This is us (Jenny and Jay) almost 10 years ago…
We’re in Don Det, Laos, and this photo was taken outside our beloved hut. That hut was just US$1 per night. It may have had a few dead cockroaches under the stained mattress, the shower consisted of a hose at the back and there was no electricity. But for our purpose at that stage of our travelling lives, it was perfect. We were travelling from London to Sydney over land and sea (no planes were allowed) on a minuscule budget and every penny counted. A hut with hammocks and a river view for US$1 made us very happy.
Fast-forward to the present day and our accommodation priorities have drastically changed. We still try to travel on a budget, but we now have our two little boys to consider (Arthur – 3 years and Ezra – 18 months). We now research and book where we are staying in advance, rather than turning up on the day, walking around a few places and then making our choice based almost entirely on price. So for every accommodation we book, here is a check-list we go by:
This goes without saying, but our number one priority is the safety of our boys. We keep away from dodgy areas, ensure there’s no dangerous escape routes from the room (e.g. a climbable balcony with a steep drop the other side) and check that there is no exposed wiring to frazzle themselves on. Tripadvisor reviews are a great source of information on this.
Boiling water means we can heat up milk, even in the middle of the night. Rather than heat a bottle of milk in a container of hot water, we pour the hot water directly into the bottle of milk. Yes it means that the milk is watered down, but it’s much quicker. Just ensure you test the temperature before you give it to your hungry monkey.
Fridge (or mini bar)
Somewhere to store the essential milk and also any other foods. You don’t want to be eating out all the time with your little ones. It can be a hassle and the costs will quickly add up. It’s good to be able to knock up a lunch from the contents of the fridge.
Maybe we’re just at that age where we want the convenience. But I don’t particularly enjoy the thought of having to walk my toddler down a corridor every time he needs a pee. Or myself for that matter.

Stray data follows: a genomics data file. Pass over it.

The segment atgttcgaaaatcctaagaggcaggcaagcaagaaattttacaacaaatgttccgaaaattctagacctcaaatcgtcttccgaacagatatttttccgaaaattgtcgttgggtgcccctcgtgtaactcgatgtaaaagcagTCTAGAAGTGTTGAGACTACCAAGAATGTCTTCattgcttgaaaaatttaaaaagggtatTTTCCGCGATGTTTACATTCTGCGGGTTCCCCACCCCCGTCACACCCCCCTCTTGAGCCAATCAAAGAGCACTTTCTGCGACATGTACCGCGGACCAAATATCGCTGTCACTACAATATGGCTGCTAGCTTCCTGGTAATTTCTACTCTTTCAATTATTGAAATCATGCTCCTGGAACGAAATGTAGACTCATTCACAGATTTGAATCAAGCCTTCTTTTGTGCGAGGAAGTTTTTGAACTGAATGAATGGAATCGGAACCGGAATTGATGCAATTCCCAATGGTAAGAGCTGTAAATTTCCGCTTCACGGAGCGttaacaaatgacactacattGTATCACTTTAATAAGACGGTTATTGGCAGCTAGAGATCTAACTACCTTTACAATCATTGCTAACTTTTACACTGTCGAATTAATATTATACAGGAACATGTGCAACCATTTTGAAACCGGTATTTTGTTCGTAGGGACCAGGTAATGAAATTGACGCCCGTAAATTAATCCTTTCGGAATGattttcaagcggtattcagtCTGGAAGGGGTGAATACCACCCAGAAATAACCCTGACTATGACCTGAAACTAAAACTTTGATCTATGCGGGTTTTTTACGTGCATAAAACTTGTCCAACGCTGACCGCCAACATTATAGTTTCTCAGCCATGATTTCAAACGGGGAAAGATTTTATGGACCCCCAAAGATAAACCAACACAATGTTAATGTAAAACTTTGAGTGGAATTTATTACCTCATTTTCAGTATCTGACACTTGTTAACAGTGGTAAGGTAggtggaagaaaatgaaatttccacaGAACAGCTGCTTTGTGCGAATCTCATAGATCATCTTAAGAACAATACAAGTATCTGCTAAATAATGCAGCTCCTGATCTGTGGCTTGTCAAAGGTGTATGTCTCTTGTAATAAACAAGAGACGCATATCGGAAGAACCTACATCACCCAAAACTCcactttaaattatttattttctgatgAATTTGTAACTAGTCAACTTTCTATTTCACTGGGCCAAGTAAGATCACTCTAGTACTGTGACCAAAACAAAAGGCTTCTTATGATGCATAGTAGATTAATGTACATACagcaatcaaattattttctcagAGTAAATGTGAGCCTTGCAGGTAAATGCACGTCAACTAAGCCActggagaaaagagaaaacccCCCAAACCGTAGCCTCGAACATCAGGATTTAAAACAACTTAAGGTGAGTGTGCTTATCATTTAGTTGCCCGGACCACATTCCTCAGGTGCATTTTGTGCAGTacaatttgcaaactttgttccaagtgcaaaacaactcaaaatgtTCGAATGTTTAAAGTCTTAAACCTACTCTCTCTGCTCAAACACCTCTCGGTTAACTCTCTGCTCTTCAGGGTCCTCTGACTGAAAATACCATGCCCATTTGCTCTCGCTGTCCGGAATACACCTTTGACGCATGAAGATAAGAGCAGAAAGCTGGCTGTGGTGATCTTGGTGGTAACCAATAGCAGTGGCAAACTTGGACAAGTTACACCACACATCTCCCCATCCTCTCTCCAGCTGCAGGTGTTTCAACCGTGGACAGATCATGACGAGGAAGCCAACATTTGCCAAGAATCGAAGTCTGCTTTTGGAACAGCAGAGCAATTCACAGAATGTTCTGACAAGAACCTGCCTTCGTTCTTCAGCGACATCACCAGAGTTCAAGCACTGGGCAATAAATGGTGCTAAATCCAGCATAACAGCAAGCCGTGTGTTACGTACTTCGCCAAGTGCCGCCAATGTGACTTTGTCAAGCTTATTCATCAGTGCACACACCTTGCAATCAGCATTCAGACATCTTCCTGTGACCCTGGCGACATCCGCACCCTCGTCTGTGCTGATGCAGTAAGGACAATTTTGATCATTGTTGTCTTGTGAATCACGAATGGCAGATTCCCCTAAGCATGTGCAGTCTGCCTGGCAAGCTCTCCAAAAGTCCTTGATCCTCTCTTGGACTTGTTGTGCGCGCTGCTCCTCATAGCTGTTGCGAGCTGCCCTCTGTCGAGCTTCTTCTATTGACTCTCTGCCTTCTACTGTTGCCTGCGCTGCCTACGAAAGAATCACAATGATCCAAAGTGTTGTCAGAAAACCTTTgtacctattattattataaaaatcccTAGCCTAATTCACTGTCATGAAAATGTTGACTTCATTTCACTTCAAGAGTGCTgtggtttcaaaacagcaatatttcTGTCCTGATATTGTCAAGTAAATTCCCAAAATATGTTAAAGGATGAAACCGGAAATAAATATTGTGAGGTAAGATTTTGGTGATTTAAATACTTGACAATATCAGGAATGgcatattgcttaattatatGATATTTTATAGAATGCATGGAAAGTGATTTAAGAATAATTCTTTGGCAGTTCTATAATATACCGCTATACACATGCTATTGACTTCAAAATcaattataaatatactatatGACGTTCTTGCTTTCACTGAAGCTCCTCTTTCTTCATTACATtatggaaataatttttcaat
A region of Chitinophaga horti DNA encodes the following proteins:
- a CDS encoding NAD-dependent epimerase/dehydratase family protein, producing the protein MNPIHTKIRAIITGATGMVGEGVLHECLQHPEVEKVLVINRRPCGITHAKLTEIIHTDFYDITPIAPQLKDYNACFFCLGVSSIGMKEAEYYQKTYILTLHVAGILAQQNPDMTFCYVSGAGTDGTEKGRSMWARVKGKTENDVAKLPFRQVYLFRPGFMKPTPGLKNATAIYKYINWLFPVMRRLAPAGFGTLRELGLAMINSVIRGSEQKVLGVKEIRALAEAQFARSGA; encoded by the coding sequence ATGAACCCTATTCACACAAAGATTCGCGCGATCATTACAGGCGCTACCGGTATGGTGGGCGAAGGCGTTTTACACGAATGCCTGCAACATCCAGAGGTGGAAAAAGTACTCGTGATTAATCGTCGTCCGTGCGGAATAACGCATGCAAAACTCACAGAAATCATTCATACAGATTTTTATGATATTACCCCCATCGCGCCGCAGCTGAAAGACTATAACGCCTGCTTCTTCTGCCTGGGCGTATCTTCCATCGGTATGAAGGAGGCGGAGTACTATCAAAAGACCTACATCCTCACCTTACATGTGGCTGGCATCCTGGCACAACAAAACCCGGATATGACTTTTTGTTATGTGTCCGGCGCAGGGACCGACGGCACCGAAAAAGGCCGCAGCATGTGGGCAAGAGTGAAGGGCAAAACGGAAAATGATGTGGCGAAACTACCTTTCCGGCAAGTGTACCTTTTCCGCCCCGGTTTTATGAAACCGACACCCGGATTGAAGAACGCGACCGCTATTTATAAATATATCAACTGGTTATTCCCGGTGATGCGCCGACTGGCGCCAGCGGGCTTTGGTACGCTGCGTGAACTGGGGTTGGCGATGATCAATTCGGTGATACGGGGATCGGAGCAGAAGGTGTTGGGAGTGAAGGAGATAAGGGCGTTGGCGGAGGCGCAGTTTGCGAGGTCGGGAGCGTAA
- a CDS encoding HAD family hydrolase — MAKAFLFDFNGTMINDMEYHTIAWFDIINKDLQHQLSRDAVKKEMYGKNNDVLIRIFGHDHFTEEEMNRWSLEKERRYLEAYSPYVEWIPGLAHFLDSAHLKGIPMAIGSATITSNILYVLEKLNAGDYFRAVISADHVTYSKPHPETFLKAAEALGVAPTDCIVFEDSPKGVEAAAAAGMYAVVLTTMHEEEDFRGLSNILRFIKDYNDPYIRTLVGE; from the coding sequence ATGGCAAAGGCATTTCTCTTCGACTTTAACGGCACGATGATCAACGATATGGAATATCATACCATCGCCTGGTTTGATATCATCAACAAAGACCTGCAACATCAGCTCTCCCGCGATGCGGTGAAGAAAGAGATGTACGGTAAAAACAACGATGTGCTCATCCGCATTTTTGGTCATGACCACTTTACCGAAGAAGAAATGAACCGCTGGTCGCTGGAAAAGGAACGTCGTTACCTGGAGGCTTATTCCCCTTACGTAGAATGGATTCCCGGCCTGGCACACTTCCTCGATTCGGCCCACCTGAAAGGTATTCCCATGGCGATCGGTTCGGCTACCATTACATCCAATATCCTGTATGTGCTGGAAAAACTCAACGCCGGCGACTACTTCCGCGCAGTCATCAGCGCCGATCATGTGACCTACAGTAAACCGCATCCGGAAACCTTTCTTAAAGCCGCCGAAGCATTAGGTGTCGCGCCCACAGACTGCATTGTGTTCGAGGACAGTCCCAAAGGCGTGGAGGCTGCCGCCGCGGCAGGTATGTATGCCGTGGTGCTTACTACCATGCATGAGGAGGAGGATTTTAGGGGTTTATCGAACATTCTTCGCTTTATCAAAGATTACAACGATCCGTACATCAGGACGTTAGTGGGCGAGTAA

Separate place for parents to chill
Having downtime for parents is vital in maintaining your sanity. As kids (mostly) sleep more than adults, those day naps or early evenings are the time to touch base with one another, reflect on the day’s adventures and plan for the travel days ahead over a beer (or three). So whilst the kids sleep, rather than sit quietly in a dark room scrolling through your newsfeed, it’s ideal to have a separate space for you to wind down. If you’ve booked a house, cottage or lodge you will probably have a lounge, garden or rooftop to retreat to (we’re big fans of Airbnb). If you’re staying in a hotel, maybe look for an apart-hotel (an apartment style room sometimes found in cities) or a room with an outside space (balcony, veranda).
We’re more than happy to have our boys sleeping in the same bed as us. However, whilst we enjoy our downtime away in a separate space, it’s nice to know that our youngest is sleeping safely in a cot, where he can’t roll or climb out.
Air con or heating
A comfortable temperature means that everyone should sleep soundly. A good night’s sleep nicely prepares everyone for the next day’s adventures. Sleep-deprived kids and sleep-deprived parents is never a happy concoction. Also, air conditioners often act as white noise and drown out any outside sounds.
We check any reviews on Tripadvisor and ensure that the room is a clean and healthy environment. Last thing we want is our boys itching from bed bugs or sampling cockroaches under the mattress.
So we have gone up a few notches in the luxury barometer since our pre-kids travelling days. But going by this check-list makes travelling with our boys easier, and consequently more enjoyable. There are still many places in this world where we can tick all these boxes for less US$20 per night. Just haven’t yet found that place that does it all for US$1 😉